Photos celebrate lifesaving outdoor gear

A new exhibition of photographs at Gallery 22 pays tribute to the gear that gets us outside and keeps us safe while we're there.

A new exhibition of photographs at Gallery 22 pays tribute to the gear that gets us outside and keeps us safe while we’re there.

Artistic team Gary and Brianne Bremner say their love of adventure sports and the tools that go along with them inspired the show.

“Everybody that does these things knows what it’s like to have these pieces that you become attached to. They’re a part of your life as much as the mountains are,” said Gary.

“It is just a crampon, but it allowed you to climb 16 pitches of ice in the mountains somewhere.”

A small, toonie-sized piece of climbing gear called a cam holds a special place in the pair’s hearts.

The tool is used as a safety device when climbing rock faces that don’t have hardware already attached to them.

The spring-loaded piece of metal can be jammed into a crack in the rock, and acts a bit like a barbed hook to secure the climber’s ropes to the rock face.

The climber will continue to add cams to the wall as they ascend, depending on the last one they inserted to catch them if they fall.

A few years ago, Brianne and Gary were climbing near Kelowna, B.C., when a tiny cam came between them and potentially serious injury.

Gary was climbing above Brianne when he slipped and fell. The yellow cam below him, the last he had placed, malfunctioned and popped out of the crack, but still, somehow, managed to catch his fall.

“I fell, and it popped, so it didn’t do it’s job, ‘cause I screwed it up, but it just happened to hang on a piece of rock that was sticking out, and it got caught,” said Gary. “Otherwise I would have been like 200 pounds of wrecking ball on top of her.”

“Woulda sucked,” interjected Brianne. “But it was one of those things that just happens, and afterwards, when you get down and you’re shaking, and you take your gear down as you go down and you’re like, this … that’s what held your body up.”


That small piece of gear was a special guest at the couple’s post-climb celebrations.

“That night, we kind of shut down after that and were like, ‘Screw this, let’s go get some food,’” said Gary. “And we took it for dinner and it sat on the table with us while we ate and I dipped it in my beer.”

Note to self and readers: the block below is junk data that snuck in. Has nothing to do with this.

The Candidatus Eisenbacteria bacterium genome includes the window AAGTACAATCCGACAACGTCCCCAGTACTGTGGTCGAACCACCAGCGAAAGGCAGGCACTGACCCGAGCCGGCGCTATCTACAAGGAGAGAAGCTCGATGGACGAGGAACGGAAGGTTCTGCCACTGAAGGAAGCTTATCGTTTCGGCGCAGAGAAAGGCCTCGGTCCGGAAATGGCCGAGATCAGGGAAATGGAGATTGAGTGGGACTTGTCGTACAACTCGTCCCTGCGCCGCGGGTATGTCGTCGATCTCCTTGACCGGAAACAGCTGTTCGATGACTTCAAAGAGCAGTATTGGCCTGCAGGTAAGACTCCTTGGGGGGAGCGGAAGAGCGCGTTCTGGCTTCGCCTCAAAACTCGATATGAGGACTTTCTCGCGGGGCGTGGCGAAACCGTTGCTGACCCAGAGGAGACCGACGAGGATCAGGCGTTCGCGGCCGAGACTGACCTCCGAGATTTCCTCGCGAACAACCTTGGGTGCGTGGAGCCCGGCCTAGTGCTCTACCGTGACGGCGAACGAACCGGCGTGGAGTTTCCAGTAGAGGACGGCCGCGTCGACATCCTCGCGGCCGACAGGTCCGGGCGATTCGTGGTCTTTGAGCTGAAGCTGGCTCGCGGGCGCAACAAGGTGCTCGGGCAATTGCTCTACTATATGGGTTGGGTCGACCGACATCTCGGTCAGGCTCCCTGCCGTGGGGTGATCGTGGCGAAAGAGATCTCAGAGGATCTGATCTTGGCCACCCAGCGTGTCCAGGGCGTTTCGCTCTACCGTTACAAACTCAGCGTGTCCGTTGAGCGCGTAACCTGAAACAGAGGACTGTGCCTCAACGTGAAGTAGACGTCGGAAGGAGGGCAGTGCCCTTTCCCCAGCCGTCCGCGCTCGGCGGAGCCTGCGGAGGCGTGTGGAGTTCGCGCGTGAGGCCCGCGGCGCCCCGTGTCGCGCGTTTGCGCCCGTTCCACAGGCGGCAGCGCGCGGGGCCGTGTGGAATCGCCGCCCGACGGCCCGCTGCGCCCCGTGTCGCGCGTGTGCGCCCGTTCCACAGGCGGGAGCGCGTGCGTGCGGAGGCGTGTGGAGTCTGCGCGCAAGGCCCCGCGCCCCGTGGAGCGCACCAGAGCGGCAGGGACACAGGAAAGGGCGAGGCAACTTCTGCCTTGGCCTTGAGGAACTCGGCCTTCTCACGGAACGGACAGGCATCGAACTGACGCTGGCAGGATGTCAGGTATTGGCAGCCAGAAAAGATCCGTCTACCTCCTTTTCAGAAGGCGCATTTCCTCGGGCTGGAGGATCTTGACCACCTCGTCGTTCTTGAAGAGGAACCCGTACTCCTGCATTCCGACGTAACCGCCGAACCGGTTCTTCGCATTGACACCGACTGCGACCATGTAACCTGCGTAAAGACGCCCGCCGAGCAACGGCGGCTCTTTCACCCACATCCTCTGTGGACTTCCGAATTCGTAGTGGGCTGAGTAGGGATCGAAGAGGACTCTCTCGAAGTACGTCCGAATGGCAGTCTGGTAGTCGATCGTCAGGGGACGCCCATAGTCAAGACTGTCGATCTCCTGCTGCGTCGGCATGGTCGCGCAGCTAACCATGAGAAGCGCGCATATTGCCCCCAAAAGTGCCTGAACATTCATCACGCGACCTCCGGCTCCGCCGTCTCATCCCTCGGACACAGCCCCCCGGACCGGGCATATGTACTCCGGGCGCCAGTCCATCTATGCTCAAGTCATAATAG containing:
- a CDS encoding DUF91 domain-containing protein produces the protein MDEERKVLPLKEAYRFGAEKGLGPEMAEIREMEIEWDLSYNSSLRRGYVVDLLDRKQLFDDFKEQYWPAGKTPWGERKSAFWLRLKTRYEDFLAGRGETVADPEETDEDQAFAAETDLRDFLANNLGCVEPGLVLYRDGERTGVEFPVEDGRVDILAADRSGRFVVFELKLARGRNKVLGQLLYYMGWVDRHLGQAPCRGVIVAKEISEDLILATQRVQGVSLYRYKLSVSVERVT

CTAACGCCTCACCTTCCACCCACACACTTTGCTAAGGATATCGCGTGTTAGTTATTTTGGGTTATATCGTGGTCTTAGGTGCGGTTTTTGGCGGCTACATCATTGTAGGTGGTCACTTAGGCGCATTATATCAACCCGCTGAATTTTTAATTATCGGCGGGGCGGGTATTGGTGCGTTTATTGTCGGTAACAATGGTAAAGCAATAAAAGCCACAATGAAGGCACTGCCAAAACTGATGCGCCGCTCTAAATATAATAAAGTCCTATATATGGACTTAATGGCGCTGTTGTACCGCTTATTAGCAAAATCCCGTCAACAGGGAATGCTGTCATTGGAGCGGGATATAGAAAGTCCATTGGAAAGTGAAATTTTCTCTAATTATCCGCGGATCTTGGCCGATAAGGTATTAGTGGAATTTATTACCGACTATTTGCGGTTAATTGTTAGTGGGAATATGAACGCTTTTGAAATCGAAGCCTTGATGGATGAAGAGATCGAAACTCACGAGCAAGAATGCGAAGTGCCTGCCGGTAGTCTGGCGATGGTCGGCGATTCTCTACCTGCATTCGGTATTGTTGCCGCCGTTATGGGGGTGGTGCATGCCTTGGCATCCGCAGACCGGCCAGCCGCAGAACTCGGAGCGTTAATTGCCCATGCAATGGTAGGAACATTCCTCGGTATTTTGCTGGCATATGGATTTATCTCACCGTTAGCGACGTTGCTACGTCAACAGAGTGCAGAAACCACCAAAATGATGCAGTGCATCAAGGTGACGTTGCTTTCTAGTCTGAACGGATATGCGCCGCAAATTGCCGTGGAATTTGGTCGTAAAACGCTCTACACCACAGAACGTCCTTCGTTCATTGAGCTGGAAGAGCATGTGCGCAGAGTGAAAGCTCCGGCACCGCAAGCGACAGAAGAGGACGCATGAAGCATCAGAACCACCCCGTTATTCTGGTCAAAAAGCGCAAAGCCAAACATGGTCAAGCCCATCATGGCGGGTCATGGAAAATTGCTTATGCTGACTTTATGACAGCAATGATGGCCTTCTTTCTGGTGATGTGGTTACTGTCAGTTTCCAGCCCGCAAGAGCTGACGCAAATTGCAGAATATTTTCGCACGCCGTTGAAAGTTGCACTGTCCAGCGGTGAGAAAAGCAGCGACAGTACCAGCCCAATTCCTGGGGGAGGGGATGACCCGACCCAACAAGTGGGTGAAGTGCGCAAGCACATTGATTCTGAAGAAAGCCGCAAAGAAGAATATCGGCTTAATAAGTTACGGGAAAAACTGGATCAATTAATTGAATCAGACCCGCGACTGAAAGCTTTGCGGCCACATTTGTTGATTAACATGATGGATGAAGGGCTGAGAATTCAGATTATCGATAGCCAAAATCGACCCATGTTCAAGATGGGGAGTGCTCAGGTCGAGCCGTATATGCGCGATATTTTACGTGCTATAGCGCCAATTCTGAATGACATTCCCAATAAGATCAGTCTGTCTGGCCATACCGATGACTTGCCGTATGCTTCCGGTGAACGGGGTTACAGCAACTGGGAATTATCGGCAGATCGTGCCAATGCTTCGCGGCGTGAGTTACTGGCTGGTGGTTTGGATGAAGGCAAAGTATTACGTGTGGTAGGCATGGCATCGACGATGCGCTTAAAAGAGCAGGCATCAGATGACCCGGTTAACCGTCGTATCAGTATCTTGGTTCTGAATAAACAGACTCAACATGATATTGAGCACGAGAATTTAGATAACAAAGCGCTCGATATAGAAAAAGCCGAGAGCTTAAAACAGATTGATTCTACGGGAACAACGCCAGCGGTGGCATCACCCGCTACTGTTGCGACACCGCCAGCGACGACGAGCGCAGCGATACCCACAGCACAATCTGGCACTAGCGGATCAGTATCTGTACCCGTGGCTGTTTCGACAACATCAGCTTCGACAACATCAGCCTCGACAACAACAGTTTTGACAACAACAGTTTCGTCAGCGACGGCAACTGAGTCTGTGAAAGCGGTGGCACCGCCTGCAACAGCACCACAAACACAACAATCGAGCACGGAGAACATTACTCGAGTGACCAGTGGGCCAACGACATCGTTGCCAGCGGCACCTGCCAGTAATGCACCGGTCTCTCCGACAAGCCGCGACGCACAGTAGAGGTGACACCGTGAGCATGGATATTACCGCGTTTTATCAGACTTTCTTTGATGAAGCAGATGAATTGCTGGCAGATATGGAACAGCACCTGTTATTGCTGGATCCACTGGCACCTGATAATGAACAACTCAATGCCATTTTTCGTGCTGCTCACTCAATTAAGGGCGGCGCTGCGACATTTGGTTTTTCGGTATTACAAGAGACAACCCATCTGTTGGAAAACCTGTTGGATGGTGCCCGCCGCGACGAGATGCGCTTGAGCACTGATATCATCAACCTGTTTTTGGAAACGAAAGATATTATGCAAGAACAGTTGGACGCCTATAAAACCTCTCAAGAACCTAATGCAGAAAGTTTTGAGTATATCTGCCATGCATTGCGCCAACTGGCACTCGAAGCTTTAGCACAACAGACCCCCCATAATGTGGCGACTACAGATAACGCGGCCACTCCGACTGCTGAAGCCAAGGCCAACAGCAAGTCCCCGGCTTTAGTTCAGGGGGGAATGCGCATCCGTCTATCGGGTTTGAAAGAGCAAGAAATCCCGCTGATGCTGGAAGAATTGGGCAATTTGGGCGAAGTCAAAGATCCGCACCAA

Both the cam and the rope that the Bremners used on that climb are featured in their photography exhibit.

The show takes gear from climbing, mountaineering, paddling, cross-country skiing, running and cycling and challenges the viewer to look at them in a new light – to see them for their function but also for their beauty.

The photographs bring the viewer fa ce-to-face with the gear – close enough to see the colours, the lines, the textures and the signs of wear and tear.

The artists strove to get close enough to the objects that the photographs wouldn’t look like product advertisements, but not so close as to lose sight of the object as a whole.

Some of the gear comes from the Bremner’s own stash, some pieces were borrowed from friends.

“It’s all local gear, local people, climbed and used in the local mountains,” said Gary.

A crampon featured in the exhibit might soon reach the summit of Mt. Logan, he said.

These days, the Bremners play with photography gear more than adventure gear.

But that’s OK with them, for the most part.

“Whether it’s outdoor gear or photography gear or whatever, I like stuff,” said Gary.

Plus, the exhibit gave them an excuse to buy some new gear – a macro lens, designed for extremely detailed close-ups.

“He’s like, ‘Well, I need to shoot this show, so clearly we need to buy this lens,’” teased Brianne.

The framed prints are on sale for $250 each. Gear Room runs though April 6 at Gallery 22, on top of Triple J’s Music Cafe.

Contact Jacqueline Ronson at

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